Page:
Michael has worked at local, regional and national levels undertaking and managing research. His research interests include mental health, dementia, public involvement in research, and arts and care. He also has an interest in the interfaces between research, policy and practice and issues of implementation. Mike currently works as the Research Programme Manager for the NIHR School for Social Care Research an Senior Research Fellow at the PSSRU, LSE.
Mike Clark investigates a US study into social work student use of research for evidence-based practice and wonders if the findings would apply to the UK.[read the full story...]
Mike Clark explores a study on patterns of local authority care coordination for older people and thinks about implications of findings for practice.[read the full story...]
Mike Clark considers some of the challenges of organisational co-production revealed by a study on social prescribing for people living with dementia.[read the full story...]
Mike Clark provides a timely commentary on research into the impact of personalisation on home care services for older people and finds inherent tensions between choice, competition and the desire for improving the relational aspects of direct care.[read the full story...]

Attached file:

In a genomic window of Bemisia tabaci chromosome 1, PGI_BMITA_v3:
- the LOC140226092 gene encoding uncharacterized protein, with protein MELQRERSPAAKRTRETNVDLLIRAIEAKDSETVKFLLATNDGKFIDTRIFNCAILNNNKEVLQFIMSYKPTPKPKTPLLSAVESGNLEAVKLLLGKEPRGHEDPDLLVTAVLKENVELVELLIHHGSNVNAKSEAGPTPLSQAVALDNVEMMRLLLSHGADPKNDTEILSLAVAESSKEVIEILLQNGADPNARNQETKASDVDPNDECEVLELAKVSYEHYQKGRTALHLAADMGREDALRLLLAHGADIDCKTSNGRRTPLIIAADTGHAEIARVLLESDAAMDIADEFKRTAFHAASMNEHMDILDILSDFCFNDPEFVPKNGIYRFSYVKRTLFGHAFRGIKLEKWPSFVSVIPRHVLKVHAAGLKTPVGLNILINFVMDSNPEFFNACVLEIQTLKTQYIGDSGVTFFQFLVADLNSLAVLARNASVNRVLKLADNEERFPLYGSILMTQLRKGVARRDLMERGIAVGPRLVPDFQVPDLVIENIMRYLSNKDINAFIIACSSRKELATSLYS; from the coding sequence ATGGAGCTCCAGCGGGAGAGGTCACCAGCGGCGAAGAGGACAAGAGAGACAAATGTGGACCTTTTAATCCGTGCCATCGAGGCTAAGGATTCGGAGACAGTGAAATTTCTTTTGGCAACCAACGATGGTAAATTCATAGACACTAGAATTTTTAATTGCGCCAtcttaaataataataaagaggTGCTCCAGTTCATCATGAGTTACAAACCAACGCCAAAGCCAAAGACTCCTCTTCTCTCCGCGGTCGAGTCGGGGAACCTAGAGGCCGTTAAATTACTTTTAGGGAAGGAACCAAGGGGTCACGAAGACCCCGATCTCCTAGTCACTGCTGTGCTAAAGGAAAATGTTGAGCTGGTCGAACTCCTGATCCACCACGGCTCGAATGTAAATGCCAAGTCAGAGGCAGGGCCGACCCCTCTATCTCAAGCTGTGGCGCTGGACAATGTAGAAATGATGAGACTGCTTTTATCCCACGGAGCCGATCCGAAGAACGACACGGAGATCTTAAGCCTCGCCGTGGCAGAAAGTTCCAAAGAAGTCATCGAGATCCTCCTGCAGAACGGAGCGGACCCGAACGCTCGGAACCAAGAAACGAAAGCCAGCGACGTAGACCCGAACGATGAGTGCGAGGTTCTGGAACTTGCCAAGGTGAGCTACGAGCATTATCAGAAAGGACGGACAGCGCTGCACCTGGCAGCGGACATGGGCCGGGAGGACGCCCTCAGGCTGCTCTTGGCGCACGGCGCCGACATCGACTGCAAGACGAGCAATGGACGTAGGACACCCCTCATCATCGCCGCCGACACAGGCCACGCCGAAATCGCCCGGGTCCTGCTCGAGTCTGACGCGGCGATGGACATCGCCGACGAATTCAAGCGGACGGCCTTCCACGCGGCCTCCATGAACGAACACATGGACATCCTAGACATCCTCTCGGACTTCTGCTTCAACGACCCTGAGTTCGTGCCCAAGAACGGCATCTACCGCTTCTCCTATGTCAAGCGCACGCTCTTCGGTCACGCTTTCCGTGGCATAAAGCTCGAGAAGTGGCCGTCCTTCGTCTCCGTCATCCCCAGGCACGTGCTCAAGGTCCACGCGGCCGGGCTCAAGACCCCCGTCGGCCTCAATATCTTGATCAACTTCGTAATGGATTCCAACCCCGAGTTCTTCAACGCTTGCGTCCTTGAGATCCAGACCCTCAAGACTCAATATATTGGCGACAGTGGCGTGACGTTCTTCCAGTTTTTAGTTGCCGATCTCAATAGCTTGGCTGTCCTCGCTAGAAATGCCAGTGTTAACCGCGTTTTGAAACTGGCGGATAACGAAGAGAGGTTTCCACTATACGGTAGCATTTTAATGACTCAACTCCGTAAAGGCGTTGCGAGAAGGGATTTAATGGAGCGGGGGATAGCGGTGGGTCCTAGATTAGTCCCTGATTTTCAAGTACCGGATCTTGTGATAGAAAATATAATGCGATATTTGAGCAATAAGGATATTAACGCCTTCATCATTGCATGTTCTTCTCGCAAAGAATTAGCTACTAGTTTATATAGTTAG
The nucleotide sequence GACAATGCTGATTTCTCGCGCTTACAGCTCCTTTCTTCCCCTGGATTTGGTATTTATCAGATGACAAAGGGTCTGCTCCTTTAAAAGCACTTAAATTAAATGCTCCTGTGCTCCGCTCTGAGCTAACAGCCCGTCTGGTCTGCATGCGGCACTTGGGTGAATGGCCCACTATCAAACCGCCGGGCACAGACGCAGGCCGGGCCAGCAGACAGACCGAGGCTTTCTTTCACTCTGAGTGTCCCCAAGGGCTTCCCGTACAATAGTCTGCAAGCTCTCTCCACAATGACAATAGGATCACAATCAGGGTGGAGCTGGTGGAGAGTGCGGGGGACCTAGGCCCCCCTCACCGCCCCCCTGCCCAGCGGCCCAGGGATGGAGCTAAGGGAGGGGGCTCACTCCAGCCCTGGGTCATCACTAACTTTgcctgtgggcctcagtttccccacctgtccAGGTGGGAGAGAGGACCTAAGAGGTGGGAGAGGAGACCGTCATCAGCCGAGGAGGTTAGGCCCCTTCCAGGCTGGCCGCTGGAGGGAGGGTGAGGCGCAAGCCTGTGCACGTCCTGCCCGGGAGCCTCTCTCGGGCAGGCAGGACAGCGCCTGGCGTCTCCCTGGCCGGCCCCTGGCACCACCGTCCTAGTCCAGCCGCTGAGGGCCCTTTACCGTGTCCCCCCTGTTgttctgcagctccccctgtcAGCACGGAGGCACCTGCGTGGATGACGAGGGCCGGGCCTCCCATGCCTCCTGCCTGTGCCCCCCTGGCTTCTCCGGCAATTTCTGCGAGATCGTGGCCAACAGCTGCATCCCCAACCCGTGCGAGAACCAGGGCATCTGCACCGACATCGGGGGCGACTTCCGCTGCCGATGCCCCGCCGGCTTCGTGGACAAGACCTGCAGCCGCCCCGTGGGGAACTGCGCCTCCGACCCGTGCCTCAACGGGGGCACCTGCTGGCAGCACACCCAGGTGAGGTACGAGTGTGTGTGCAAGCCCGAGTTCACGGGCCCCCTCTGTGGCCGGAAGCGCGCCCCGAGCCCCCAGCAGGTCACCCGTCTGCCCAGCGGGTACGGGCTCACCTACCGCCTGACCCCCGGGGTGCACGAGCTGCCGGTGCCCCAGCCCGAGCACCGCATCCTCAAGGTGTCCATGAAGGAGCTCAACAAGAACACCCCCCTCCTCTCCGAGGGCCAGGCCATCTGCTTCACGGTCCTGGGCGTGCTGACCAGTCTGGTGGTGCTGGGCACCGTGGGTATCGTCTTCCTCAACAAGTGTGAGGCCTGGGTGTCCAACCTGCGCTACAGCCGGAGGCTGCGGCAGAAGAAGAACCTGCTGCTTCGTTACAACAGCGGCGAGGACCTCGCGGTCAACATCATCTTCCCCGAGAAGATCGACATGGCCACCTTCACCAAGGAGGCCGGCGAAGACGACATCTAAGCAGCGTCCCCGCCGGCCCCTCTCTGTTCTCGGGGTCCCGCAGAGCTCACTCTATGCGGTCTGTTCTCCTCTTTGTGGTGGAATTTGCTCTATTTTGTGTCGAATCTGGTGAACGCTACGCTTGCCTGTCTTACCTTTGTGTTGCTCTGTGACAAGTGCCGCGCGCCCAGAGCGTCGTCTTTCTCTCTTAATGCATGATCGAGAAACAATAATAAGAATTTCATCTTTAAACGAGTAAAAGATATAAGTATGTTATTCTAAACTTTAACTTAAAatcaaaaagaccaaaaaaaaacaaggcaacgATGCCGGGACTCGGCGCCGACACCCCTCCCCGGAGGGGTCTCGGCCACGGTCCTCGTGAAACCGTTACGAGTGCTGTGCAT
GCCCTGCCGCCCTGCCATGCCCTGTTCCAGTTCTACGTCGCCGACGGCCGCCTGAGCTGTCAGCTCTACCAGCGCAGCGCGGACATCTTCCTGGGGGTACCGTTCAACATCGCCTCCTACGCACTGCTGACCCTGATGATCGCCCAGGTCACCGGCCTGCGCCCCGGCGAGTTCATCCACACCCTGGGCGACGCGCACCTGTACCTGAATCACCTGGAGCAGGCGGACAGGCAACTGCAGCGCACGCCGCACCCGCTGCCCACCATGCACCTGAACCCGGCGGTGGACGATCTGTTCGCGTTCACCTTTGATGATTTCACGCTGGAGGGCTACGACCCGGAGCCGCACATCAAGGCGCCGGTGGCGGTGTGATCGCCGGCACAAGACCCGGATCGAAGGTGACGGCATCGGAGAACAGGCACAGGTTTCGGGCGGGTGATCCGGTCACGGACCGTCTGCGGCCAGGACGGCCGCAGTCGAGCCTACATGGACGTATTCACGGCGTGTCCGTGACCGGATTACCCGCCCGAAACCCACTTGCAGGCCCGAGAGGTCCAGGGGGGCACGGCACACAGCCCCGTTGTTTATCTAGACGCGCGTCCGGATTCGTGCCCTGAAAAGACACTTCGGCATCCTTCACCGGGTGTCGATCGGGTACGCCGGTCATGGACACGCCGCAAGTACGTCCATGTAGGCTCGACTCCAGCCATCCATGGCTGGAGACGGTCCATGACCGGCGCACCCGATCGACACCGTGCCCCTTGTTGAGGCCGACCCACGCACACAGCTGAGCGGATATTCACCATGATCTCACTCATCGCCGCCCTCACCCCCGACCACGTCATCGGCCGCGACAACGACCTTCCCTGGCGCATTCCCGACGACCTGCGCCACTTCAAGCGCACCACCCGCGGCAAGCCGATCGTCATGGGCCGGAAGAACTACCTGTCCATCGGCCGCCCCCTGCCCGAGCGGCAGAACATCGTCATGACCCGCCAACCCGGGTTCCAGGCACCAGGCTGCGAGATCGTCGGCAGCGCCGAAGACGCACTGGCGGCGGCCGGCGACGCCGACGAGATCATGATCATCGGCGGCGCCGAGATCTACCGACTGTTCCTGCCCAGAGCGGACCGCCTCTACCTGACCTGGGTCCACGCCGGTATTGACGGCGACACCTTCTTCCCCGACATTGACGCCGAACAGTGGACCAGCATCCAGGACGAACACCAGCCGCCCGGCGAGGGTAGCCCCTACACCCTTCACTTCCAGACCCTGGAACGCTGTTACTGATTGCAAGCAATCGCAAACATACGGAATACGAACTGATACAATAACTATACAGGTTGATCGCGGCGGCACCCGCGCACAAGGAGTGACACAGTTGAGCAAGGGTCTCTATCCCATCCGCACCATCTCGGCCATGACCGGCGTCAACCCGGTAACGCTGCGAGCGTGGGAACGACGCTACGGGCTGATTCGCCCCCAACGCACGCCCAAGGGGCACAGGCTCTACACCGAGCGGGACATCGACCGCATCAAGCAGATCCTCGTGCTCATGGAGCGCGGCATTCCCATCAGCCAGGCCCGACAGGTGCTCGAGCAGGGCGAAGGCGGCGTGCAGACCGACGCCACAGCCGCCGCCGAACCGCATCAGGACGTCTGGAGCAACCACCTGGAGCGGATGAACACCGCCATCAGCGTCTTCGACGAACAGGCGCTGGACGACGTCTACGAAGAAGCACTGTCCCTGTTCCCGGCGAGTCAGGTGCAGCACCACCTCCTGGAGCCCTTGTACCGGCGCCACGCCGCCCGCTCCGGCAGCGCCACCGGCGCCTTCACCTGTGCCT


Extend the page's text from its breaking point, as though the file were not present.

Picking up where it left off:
Mike Clark, a man who’s in the business of research and evidence based practice, looks at an Australian study about policy makers’ use of research evidence. He discovers what some of the cultural and practical barriers are and thinks about the UK context.[read the full story...]
In our second blog exploring research on personal budgets, Mike Clark dissects the biggest national survey of social care personal budget users and finds that a seemingly simple policy idea is complex in its operation and discovers some ideas about organising this complexity to meet individual needs and improve outcomes.[read the full story...]
In his debut Social Care Elf blog, Mike Clark, of the NIHR School for Social Care Research, London School for Economics, reflects on a conceptual study looking at the human rights of people with learning disabilities in an era of ‘choice’.[read the full story...]